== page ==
In 2001, Chetwynd was appointed by President George W. Bush to serve on the President's Committee on the Arts and Humanities. In 2003, Chetwynd wrote and produced DC 9/11: Time of Crisis, a docudrama for Showtime Networks recounting the nine days in the Bush administration between the time of the September 11, 2001 attacks on the World Trade Center and The Pentagon and the president's televised address to the nation before Congress.[citation needed]

In 2002, Chetwynd wrote, produced and directed Darkness at High Noon: The Carl Foreman Documents, a PBS documentary that recounted the life and career of American Communist Party member Carl Foreman. The story deals with events during McCarthyism that saw Foreman, a talented film producer and screenwriter, blacklisted by the Hollywood movie studio bosses in the 1950s.[citation needed]

After Darkness at High Noon, he subsequently received an Emmy nomination for writing and producing Ike: Countdown to D-Day starring Tom Selleck, and wrote and produced the political documentary Celsius 41.11 and the historical film We Fight To Be Free.[citation needed]


Chetwynd continued his work in documentaries, notably producing and directing An Improbable Dream (2016) which traced the lives of students of Canada's National Ballet School from their 10th and 11th birthdays into their early 50s. It met with great success, receiving New York Festival Gold Medals for both directing and also producing, as well as a People's Telly Award. During this time he has worked on several other projects including a series for FX and a mini-series dealing with the end of the Cold War and the Armenian genocide.[citation needed]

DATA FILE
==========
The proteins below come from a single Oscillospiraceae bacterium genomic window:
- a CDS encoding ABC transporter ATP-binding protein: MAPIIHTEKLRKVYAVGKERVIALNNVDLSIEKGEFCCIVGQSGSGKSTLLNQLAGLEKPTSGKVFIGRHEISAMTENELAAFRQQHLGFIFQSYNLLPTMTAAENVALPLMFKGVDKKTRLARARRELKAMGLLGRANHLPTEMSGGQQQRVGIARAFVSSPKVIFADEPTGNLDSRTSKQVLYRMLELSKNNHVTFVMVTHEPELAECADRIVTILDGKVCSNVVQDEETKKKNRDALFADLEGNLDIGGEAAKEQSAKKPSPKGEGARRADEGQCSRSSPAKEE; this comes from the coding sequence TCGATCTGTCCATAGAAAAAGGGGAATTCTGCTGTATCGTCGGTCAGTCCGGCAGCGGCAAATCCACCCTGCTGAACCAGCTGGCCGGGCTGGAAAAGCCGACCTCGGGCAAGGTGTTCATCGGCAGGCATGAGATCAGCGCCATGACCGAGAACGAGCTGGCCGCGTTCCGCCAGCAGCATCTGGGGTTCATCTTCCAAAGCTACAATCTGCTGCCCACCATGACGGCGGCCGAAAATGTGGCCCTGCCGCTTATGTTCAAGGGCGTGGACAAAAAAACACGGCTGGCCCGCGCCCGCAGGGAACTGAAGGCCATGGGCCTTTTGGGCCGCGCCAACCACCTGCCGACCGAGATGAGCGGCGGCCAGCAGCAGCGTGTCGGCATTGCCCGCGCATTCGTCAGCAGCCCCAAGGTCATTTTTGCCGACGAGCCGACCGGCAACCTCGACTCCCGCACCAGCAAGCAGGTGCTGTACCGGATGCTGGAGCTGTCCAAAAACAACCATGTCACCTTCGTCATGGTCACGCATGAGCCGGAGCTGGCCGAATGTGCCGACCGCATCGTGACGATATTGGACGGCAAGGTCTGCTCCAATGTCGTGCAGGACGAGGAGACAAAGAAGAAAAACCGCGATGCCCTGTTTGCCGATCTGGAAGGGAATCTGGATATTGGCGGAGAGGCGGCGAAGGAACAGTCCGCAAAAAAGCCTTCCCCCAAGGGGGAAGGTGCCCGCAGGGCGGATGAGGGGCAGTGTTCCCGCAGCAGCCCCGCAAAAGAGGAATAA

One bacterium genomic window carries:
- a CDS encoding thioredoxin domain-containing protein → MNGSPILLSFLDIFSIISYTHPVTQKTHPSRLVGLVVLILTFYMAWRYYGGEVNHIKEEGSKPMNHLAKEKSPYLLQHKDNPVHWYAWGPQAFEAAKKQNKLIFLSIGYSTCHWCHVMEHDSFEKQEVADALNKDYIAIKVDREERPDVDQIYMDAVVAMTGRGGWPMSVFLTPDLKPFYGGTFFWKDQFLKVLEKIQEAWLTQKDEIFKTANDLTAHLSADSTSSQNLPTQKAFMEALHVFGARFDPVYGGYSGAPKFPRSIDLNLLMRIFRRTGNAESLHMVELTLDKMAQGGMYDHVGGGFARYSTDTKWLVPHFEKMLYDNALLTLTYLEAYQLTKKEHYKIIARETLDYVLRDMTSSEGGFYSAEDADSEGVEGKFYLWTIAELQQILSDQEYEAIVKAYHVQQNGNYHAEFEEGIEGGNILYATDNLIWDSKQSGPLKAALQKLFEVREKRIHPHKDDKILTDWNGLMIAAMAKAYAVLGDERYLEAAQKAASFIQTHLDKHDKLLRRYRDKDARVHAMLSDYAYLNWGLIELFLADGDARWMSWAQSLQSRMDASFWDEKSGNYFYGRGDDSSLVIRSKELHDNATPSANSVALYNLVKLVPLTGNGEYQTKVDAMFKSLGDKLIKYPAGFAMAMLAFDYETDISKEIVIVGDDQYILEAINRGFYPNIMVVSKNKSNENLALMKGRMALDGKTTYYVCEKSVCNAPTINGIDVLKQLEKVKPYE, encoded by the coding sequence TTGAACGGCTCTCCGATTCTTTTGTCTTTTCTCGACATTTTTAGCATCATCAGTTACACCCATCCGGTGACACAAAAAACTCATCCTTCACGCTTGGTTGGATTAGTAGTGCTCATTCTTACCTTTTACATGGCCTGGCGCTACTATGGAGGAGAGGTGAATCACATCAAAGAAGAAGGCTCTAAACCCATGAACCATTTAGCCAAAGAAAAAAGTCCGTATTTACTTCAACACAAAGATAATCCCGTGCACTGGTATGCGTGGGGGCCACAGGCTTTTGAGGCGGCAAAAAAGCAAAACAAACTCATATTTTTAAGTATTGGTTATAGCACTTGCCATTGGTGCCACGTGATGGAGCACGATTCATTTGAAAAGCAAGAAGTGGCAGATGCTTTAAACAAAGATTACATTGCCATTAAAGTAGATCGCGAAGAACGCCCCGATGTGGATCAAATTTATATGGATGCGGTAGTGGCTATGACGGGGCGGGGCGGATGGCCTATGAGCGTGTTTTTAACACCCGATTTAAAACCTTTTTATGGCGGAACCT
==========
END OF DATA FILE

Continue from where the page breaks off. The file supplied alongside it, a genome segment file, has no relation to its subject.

Chetwynd has more than 60 longform and feature credits and over two dozen documentary credits, which have received numerous citations including six Writers Guild of America nominations (including an award), New York Film festival gold medal, two Christophers, six Tellys, two Genie nominations and two George Washington medals from the Freedom Foundation at Valley Forge.[citation needed]

In 2003, Chetwynd received the Caucus of Writers, Producers and Directors Lifetime Achievement Award, and in 2011 he received their Writer of the Year award. In 2003 he was also conferred an honorary doctorate by Columbia College-Hollywood. In 2008, he received the John Singleton Copley Medal from the National Portrait Gallery/Smithsonian.[5]

In 2004, Chetwynd became a founding member of Friends of Abe, an organization of Hollywood conservatives.[citation needed]

Chetwynd appeared with Roger L. Simon, founder of Pajamas Media, in the internet's Pajamas TV's (PJTV) Poliwood show, discussing topics that cover the intersection of politics and Hollywood.[citation needed]

Personal life

Chetwynd is married to actress Gloria Carlin, who has appeared in several of his films. They have two sons and reside in Beverly Hills, California.[citation needed]

He holds British, Canadian and American citizenship.[citation needed]

See also

 Conservatism portal


  1. ^ Tugend, Tom (February 20, 2008). "Jewish Hollywood Conflicted by Presidential Race". Jerusalem Post.
  2. ^ Weinraub, Bernard (November 7, 1994). "The Talk of Hollywood; A Stereotype of Jews in Hollywood Is Revived". New York Times. Retrieved July 10, 2018.
  3. ^ Lionel Chetwynd Film Reference biography
  4. ^ "Hall of memories". Retrieved October 31, 2016.
  5. ^ a b "The Caucus for Producers, Writers & Directors | Members | Lionel Chetwynd". Retrieved January 26, 2017.
  6. ^ "Masthead, Volume 13". McGill Law Journal. 1966.
  7. ^ Kotcheff, Ted (April 11, 1974), The Apprenticeship of Duddy Kravitz, retrieved October 31, 2016